Future-proof Your Family History: How to Make Sure Your Genealogy Research Outlives You

Future-proof Your Family History: How to Make Sure Your Genealogy Research Outlives You

As a genealogist, you invest countless hours and immeasurable effort in documenting and preserving your family history to ensure that the stories of your ancestors live on. But what happens when your own time comes? How can you be sure that all the information you’ve worked so hard to curate will be transferred intact to the next generation after you’re gone?

This is an important question that we don’t often talk about. No one likes to think about their own death. But just like in other areas of life where we plan for a future without us — drafting a will, purchasing life insurance, appointing a godparent for a child — we need to think about it if we want our family history research to serve its ultimate purpose.

We recently hosted a Facebook Live session with Thomas Macentee on this very topic. Thomas is an expert in the field of genealogy technology and one of our regular guest lecturers. You can watch the full video here, but in this post, we wanted to provide a summary of the important points Thomas made and the excellent tips and advice he provided in this session.

You need a plan

Thomas began his session by pointing out that we have little control over what happens to our possessions, both physical and digital, after we’re gone. The best we can do is make our wishes clear to the people who are most likely to be handling our affairs, and make it easy for them to carry out those wishes.

We also need to be sure that whatever technology we’re using to preserve the information will stand the test of time. Each form of technology has strengths and weaknesses. Photographs and paper documents can get damaged or faded; memory devices we use to save digital files may become outdated and obsolete; and files can easily get deleted by accident. Below, we’ll get into detail about how to give your documents and files the best chance for preservation.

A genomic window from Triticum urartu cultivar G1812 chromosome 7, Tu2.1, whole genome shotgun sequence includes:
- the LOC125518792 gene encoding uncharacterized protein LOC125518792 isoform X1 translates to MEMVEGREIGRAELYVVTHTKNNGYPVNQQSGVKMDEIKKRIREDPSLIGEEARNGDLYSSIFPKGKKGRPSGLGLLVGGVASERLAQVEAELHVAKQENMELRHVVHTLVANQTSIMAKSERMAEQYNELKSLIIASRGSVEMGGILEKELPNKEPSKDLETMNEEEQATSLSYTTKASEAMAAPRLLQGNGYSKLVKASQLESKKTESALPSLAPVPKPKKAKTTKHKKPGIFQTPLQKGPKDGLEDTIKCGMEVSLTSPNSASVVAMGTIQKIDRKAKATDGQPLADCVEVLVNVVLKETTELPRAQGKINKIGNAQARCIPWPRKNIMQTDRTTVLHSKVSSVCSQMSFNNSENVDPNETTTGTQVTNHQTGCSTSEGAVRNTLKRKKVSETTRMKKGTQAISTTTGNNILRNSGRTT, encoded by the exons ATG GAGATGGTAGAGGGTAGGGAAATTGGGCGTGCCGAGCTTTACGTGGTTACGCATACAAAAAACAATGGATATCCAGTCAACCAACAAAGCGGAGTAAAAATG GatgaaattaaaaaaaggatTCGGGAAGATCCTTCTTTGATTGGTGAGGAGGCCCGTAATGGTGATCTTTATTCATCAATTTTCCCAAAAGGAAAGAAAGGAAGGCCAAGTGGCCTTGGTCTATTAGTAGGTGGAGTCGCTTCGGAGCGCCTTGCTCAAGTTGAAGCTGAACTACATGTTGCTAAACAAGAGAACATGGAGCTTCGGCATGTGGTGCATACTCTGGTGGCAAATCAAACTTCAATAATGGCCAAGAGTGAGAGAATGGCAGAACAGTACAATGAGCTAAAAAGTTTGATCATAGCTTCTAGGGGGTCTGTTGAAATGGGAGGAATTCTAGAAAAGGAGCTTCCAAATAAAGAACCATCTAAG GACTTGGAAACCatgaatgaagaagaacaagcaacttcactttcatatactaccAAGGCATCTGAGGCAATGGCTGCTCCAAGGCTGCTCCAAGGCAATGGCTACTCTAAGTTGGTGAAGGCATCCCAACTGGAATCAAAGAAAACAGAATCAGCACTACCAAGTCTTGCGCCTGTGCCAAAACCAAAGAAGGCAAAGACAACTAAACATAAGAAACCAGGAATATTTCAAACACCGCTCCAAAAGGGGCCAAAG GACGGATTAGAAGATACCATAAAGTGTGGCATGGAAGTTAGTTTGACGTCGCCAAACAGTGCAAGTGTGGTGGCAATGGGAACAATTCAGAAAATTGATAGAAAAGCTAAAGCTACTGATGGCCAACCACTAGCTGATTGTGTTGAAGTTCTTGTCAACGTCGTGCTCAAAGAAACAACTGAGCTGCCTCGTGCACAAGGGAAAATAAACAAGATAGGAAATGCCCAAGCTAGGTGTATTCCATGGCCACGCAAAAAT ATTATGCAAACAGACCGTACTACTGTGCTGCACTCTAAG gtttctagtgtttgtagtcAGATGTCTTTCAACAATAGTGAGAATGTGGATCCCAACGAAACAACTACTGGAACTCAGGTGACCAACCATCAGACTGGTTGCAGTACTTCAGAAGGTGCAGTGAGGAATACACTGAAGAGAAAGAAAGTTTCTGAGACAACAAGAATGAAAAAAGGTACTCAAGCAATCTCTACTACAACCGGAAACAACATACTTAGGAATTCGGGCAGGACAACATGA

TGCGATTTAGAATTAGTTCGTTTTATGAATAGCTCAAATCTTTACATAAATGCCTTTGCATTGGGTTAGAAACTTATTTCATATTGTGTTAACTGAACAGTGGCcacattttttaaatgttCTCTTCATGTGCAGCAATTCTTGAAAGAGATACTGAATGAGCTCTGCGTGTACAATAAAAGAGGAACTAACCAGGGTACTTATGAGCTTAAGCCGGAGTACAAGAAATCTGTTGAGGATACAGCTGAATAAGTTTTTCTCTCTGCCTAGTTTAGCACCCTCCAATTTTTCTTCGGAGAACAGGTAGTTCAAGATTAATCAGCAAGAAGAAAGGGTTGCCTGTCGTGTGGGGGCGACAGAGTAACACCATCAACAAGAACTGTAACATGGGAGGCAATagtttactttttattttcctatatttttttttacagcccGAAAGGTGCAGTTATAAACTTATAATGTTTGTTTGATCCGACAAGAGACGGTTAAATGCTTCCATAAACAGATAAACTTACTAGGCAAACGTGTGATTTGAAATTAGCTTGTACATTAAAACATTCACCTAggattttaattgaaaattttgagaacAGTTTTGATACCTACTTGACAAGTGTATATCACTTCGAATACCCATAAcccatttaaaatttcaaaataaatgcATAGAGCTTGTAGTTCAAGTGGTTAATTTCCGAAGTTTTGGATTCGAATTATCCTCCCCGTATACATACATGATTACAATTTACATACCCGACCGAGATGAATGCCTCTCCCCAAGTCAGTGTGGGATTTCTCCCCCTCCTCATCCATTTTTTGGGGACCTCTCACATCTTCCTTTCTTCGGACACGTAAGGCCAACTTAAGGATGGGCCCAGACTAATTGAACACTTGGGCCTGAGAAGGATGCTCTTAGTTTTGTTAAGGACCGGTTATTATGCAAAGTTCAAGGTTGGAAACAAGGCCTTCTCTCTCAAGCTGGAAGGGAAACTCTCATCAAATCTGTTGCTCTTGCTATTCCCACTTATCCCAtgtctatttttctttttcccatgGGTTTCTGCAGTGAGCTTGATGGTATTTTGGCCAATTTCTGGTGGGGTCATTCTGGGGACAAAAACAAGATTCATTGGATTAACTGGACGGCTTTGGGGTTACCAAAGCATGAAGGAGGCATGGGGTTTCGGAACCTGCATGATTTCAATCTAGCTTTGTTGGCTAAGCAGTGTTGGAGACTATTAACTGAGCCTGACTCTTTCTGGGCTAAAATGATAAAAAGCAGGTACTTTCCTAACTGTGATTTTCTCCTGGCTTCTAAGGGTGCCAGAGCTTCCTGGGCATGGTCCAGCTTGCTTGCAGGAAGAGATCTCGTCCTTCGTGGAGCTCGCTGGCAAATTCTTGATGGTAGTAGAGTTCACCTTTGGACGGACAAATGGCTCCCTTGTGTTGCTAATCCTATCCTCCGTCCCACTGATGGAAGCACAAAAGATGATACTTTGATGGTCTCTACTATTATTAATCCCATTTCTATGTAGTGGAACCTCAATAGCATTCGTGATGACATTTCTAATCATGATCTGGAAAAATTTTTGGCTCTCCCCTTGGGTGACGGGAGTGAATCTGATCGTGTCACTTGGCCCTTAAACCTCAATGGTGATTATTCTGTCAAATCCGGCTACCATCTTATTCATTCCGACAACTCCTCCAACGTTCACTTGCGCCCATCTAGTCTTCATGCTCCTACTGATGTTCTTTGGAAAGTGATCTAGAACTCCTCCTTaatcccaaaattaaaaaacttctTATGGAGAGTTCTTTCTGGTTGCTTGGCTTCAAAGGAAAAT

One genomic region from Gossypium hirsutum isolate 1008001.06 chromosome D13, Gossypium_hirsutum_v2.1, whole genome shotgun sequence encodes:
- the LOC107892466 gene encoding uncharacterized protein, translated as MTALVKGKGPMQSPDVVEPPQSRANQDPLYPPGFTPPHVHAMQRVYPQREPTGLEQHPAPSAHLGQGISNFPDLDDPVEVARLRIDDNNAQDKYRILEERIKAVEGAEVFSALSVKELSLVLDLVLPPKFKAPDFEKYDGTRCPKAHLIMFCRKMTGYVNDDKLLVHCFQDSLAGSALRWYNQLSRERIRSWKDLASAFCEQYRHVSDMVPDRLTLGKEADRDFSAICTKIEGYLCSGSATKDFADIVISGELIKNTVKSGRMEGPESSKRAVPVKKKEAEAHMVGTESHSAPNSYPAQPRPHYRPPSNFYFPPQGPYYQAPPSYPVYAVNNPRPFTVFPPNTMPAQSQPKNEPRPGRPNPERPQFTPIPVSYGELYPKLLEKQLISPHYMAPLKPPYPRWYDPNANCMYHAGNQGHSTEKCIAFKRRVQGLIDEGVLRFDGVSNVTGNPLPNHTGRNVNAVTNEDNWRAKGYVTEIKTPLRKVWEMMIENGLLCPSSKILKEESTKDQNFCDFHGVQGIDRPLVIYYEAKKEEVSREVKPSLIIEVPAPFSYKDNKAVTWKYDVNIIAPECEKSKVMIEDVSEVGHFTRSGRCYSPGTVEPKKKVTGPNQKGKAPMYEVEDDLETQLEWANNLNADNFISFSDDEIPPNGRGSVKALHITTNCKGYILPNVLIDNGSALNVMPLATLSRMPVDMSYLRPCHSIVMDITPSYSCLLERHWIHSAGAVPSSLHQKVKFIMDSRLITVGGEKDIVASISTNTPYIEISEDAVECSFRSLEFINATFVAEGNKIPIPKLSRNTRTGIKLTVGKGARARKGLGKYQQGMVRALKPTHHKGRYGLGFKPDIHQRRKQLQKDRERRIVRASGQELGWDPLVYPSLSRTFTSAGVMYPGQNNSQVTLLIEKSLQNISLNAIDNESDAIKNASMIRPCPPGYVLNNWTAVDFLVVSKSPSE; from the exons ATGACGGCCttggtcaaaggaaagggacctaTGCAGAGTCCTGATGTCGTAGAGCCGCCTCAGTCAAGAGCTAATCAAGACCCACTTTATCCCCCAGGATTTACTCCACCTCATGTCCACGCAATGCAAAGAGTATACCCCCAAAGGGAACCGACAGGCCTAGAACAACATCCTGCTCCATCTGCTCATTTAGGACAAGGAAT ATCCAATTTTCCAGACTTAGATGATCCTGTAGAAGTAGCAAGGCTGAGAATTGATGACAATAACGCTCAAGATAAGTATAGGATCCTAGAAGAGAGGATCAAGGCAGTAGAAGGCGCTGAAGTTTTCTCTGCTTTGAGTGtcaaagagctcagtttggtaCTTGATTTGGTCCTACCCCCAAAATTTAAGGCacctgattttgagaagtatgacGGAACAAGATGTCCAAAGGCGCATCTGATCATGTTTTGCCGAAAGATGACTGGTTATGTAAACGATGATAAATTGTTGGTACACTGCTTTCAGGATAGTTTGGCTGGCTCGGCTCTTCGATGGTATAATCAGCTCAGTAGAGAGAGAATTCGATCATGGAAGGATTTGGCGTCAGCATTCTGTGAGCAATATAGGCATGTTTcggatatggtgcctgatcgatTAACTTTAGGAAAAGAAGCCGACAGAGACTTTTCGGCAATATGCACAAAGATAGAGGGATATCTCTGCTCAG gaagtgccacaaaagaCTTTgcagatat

Creating an inventory

If you want to preserve your genealogy research, you first have to know exactly what you have. Your successors can’t preserve items they don’t know about or don’t know how to find!

Take stock of all the materials you’ve collected, both physical and digital, and keep that list somewhere easily accessible. Make sure the person you’d like to be handling these items knows about the list and how to access it. Additionally, be sure to update the list from time to time to include new materials.

Preserving physical items

Physical genealogy-related items might include:

  • Photos, albums, letters
  • Binders and folders with printed or handwritten information
  • Slides, negatives, tapes, CDs, floppy disks
  • Devices for storing digital files such as flash drives or external hard drives

It’s always a good idea to keep these items well-labeled and organized, but it’s especially important in the context of future-proofing, because whoever is going to be going through these items after you’re gone may not be a genealogist and may not understand their significance.

Donating items to societies, libraries, and archives

If you have any items of historical value, you may choose to donate them to a historical society, a local library, an archive, or a museum when you are through with them. It may seem simple to merely bequeath these items to the organization in your will, but Thomas points out that it can be a little complicated for such repositories to accept donations. If you want to be sure your items will be received, accepted, and appropriately filed and stored, Thomas recommends taking the following steps:

  • Contact the organization, preferably by phone, and ask about their donation policies.
  • Inform your family members about your plans for the donation.
  • Include a monetary donation to cover any processing costs. Accepting a donation is not just a matter of shoving a box on a shelf — the items will need to be catalogued, digitized, filed, and stored according to the organization’s policies, and that costs money. A rough estimation of processing costs is $50 per linear foot of shelf space. Another option is to sell some of the items to raise money for the preservation of the rest of the collection.

Above all, Thomas urges you to consider donating your items now rather than waiting until after your passing. He points out this is the best way to ensure that your items will be used exactly as you want and will receive the most professional level of care and protection. Libraries, archives, and museums generally have optimal resources, facilities, tools, and conditions for the preservation of historical artifacts and documents.

Yes, you may have some historical photos and documents that are priceless to you, but do you really need to keep the originals? If you create a high-resolution scan and have it professionally printed, you can still enjoy the same image — not to mention all the benefits of digitization, which we’ll explore below — while ensuring that the original is safely preserved.